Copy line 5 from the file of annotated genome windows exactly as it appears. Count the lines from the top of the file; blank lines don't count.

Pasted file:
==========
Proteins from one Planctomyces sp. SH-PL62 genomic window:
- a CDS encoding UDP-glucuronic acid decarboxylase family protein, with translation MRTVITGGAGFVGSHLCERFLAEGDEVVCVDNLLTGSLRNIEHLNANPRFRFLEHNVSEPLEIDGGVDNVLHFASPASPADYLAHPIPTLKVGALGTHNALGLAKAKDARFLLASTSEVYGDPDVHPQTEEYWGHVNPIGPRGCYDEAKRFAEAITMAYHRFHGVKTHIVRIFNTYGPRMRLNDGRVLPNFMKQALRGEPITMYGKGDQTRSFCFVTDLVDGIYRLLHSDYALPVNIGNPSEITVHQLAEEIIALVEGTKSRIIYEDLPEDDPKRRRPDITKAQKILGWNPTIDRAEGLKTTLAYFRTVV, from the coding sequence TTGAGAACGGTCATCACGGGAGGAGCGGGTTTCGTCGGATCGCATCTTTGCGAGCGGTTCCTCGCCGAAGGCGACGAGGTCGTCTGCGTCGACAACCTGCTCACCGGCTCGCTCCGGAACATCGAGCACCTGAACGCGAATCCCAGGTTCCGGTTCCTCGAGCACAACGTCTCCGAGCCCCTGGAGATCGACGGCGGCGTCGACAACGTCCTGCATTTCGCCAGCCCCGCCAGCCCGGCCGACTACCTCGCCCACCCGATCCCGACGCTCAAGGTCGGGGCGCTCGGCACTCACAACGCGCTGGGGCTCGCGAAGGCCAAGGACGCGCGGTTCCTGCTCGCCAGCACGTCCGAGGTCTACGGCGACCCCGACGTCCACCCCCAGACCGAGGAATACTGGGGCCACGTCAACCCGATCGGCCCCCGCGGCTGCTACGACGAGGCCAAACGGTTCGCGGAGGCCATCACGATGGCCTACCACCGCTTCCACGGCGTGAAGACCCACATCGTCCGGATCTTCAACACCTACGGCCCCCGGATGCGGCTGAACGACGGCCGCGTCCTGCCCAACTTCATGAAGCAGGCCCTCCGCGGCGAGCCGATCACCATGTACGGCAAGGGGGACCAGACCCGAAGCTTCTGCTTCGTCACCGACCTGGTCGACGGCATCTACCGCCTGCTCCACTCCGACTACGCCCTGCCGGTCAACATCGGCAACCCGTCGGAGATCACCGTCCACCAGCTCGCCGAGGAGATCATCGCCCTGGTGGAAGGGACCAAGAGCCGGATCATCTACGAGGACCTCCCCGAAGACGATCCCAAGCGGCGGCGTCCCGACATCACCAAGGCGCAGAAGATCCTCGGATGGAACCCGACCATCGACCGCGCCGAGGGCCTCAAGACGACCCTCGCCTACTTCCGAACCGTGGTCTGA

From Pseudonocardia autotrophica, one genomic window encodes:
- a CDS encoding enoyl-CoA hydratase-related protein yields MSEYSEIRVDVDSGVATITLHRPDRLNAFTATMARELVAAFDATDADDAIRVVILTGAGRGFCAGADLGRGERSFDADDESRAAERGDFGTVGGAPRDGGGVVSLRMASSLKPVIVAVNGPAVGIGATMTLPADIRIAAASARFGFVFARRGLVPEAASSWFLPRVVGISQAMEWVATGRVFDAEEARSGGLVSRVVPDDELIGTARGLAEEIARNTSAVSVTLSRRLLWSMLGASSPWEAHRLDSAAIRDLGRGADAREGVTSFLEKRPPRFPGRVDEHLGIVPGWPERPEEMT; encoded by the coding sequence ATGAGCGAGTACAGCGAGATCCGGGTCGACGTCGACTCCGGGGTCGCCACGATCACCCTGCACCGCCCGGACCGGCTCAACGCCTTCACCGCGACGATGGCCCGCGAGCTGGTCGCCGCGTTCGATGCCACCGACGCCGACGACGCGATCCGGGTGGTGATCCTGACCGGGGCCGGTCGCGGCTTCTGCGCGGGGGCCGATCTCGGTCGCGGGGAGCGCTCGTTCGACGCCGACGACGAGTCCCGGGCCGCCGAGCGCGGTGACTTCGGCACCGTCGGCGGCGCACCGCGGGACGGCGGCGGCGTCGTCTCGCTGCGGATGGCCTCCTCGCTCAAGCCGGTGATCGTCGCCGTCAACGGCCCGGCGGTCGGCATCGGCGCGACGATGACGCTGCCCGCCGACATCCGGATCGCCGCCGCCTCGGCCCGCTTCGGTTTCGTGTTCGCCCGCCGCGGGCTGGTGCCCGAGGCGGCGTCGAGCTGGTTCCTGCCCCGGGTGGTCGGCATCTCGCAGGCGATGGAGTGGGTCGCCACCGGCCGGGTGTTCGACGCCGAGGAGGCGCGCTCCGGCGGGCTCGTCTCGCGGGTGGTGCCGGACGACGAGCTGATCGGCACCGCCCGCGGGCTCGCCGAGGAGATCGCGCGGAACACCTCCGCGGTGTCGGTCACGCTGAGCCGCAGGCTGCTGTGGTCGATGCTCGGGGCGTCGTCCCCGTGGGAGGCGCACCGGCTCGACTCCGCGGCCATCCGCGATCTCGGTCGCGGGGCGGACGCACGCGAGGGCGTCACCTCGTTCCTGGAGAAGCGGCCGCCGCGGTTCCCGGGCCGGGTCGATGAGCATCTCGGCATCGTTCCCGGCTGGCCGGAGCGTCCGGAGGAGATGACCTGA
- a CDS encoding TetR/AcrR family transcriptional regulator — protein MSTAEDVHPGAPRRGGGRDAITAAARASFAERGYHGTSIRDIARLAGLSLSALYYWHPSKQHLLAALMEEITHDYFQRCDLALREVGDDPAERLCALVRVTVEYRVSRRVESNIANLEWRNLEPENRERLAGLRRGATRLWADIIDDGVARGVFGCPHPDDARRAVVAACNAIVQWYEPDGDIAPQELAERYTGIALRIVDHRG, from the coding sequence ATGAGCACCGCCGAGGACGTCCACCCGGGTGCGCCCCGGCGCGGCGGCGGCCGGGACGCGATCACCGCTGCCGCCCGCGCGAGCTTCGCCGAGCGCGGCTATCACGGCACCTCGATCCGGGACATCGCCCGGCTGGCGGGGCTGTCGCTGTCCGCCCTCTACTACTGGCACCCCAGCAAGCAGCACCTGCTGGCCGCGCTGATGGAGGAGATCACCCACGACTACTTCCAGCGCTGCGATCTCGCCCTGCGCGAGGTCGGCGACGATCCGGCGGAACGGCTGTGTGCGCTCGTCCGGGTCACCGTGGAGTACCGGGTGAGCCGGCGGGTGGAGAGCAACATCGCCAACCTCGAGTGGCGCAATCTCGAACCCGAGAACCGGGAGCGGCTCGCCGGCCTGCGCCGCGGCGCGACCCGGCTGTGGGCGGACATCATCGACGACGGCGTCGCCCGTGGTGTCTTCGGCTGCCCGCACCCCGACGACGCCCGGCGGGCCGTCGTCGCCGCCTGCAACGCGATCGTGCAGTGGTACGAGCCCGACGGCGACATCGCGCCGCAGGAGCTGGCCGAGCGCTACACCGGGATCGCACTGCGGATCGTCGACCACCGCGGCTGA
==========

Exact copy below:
- a CDS encoding TetR/AcrR family transcriptional regulator — protein MSTAEDVHPGAPRRGGGRDAITAAARASFAERGYHGTSIRDIARLAGLSLSALYYWHPSKQHLLAALMEEITHDYFQRCDLALREVGDDPAERLCALVRVTVEYRVSRRVESNIANLEWRNLEPENRERLAGLRRGATRLWADIIDDGVARGVFGCPHPDDARRAVVAACNAIVQWYEPDGDIAPQELAERYTGIALRIVDHRG, from the coding sequence ATGAGCACCGCCGAGGACGTCCACCCGGGTGCGCCCCGGCGCGGCGGCGGCCGGGACGCGATCACCGCTGCCGCCCGCGCGAGCTTCGCCGAGCGCGGCTATCACGGCACCTCGATCCGGGACATCGCCCGGCTGGCGGGGCTGTCGCTGTCCGCCCTCTACTACTGGCACCCCAGCAAGCAGCACCTGCTGGCCGCGCTGATGGAGGAGATCACCCACGACTACTTCCAGCGCTGCGATCTCGCCCTGCGCGAGGTCGGCGACGATCCGGCGGAACGGCTGTGTGCGCTCGTCCGGGTCACCGTGGAGTACCGGGTGAGCCGGCGGGTGGAGAGCAACATCGCCAACCTCGAGTGGCGCAATCTCGAACCCGAGAACCGGGAGCGGCTCGCCGGCCTGCGCCGCGGCGCGACCCGGCTGTGGGCGGACATCATCGACGACGGCGTCGCCCGTGGTGTCTTCGGCTGCCCGCACCCCGACGACGCCCGGCGGGCCGTCGTCGCCGCCTGCAACGCGATCGTGCAGTGGTACGAGCCCGACGGCGACATCGCGCCGCAGGAGCTGGCCGAGCGCTACACCGGGATCGCACTGCGGATCGTCGACCACCGCGGCTGA